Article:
At Mobility Move live in Berlin on 5-7 March 2024, BorgWarner showcases its battery portfolio tailored for electric buses. The company’s three-pillar approach emphasizes innovation, sustainability, and strategic partnerships. BorgWarner has recently announced that it entered a deal with BYD’s FinDreams to manufacture blade battery in Europe and Americas.

In this interview Dr. Martin Busche, Director Global R&D at BorgWarner Battery Systems highlights the strategies of the company with a special focus on the e-bus business.

martin busche borgwarner

BorgWarner: next level batteries is around the corner

Which are the main products / messages you BorgWarner is highlighting at Mobility Move?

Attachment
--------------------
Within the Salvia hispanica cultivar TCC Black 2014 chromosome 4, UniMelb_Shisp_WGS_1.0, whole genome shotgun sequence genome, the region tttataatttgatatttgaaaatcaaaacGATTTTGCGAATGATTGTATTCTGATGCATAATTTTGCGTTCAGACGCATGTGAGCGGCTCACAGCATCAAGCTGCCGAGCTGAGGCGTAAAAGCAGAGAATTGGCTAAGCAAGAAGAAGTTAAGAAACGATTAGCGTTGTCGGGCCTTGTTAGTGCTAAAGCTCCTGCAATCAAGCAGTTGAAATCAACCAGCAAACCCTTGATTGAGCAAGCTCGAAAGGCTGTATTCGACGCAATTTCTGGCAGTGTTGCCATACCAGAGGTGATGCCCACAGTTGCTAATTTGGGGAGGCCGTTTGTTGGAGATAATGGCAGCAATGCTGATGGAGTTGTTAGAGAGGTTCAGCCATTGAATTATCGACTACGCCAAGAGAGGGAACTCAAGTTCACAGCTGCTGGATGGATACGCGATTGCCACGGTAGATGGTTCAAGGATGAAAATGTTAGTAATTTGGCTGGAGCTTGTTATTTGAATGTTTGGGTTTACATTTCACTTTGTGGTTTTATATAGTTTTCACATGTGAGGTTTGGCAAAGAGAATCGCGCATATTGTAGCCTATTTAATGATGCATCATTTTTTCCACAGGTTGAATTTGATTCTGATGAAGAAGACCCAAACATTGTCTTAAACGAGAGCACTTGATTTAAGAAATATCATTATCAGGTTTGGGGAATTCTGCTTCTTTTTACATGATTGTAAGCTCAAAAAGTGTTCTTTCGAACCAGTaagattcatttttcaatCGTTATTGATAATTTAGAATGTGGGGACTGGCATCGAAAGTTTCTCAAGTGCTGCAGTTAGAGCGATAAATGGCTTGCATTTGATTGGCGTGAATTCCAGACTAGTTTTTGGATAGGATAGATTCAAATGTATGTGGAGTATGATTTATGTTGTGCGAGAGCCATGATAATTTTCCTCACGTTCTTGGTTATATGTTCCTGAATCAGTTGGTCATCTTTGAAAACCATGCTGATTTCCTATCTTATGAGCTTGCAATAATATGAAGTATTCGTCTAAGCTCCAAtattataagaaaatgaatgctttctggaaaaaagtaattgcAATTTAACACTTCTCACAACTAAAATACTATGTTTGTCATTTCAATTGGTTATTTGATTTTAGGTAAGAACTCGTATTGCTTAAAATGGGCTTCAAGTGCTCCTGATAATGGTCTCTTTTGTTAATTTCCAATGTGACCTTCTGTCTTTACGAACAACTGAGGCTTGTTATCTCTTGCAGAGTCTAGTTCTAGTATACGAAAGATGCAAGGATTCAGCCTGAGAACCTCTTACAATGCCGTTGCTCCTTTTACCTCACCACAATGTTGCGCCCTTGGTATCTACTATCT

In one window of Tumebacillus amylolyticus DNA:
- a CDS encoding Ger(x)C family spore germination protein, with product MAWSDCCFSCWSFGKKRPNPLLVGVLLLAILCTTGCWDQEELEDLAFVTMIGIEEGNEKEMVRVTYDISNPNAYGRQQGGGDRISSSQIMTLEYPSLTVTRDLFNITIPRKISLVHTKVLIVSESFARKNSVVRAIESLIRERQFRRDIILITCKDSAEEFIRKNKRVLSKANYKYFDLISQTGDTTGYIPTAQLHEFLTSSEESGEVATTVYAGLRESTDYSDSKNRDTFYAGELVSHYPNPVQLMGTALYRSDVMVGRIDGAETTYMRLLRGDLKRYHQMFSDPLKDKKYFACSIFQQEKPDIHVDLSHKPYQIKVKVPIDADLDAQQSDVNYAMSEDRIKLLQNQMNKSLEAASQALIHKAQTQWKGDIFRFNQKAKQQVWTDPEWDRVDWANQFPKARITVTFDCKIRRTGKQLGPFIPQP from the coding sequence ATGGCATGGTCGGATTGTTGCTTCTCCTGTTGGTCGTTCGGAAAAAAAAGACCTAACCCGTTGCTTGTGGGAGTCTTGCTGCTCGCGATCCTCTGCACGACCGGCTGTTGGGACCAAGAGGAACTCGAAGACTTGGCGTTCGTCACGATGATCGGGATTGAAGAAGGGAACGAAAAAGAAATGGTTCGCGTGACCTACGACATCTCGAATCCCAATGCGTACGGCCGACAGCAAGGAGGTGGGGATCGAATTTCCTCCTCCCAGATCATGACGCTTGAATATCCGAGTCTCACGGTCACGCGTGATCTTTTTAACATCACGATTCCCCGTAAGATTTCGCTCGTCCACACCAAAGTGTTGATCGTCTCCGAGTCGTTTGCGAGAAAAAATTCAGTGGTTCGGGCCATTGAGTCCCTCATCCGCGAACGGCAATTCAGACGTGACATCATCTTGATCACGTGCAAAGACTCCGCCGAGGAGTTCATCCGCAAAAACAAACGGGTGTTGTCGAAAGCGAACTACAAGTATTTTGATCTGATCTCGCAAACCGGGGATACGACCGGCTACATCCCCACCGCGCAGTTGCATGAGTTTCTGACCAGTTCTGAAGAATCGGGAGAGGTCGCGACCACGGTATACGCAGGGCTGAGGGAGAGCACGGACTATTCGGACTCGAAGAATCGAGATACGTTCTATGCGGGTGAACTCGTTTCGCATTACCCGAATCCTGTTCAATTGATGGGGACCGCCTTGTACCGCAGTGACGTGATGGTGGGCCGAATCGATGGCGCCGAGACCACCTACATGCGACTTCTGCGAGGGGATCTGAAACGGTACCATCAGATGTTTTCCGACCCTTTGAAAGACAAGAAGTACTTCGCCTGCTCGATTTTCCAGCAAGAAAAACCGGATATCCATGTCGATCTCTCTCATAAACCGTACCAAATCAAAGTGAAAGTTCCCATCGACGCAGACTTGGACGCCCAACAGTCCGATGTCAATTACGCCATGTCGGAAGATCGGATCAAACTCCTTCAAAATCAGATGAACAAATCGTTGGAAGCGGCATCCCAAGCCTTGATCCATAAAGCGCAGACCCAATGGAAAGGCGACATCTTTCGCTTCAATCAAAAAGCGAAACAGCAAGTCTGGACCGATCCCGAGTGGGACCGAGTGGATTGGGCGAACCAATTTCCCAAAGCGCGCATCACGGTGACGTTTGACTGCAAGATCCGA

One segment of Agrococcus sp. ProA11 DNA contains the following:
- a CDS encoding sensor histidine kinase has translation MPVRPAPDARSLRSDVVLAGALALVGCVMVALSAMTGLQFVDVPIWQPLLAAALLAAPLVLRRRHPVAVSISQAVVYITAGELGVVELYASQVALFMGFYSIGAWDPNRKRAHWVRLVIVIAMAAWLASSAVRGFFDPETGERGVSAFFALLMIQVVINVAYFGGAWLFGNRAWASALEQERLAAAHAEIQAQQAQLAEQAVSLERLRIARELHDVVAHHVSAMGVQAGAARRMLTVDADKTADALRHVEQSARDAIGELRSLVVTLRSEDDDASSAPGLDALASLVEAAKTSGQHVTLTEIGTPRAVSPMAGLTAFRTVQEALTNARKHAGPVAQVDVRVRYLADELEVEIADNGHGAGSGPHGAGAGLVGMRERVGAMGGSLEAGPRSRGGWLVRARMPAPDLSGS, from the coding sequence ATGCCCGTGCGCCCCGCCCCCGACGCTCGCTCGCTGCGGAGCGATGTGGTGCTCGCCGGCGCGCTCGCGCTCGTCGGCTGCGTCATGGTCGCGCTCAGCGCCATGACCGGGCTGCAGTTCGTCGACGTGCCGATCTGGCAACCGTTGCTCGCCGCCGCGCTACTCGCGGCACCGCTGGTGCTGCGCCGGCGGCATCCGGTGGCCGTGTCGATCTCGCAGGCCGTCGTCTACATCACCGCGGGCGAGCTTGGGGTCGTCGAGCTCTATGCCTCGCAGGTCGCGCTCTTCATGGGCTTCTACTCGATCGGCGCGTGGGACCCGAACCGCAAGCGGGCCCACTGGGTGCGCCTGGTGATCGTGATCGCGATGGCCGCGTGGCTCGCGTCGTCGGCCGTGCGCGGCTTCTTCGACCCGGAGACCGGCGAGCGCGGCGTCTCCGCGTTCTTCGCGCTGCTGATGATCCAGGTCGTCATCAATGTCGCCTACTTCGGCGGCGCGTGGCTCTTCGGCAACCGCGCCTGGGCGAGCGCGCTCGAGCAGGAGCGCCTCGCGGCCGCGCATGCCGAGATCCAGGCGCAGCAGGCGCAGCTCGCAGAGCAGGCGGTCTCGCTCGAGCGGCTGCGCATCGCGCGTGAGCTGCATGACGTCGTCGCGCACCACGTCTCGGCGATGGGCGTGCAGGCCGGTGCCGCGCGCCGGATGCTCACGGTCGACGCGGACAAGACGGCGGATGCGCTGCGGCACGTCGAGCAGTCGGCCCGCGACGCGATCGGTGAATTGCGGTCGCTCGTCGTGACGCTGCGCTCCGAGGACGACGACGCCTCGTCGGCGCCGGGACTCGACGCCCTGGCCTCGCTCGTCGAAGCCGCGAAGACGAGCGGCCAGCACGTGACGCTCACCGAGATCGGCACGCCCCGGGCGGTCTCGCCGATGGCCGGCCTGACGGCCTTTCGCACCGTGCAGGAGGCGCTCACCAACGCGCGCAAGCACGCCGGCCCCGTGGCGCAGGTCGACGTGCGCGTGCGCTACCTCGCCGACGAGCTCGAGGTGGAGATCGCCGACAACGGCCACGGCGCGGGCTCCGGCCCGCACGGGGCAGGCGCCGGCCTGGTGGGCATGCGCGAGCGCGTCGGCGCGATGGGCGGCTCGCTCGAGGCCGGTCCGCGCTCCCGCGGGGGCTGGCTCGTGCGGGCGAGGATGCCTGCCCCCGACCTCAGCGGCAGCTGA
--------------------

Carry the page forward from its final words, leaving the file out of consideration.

Our battery portfolio for commercial vehicle electrification based on three pillars. These are, first, our Grow NOW! Initiative, spreading our Gen.3 ultra high energy and safe NMC cylindrical cell based pack and its derivatives. Secondly, Go BROAD!, developing cost and performance efficient LFP-packs based on the blade cell technology we source from our novel partner FinDreams. Finally, third and last pillar is Go NEXT!, seeking a new next-level battery technology, which is just around the corner. All three pillars stand on our newly established modular soft-and hardware platform which serves our customers better with an automatic releasetrain / a software factory and will meet all EU legislation requirements like Battery Passport, Cybersecurity as well as functional and process requirements like Functional Safety and Aspice With that, all our products become “fitforfuture” by E2024.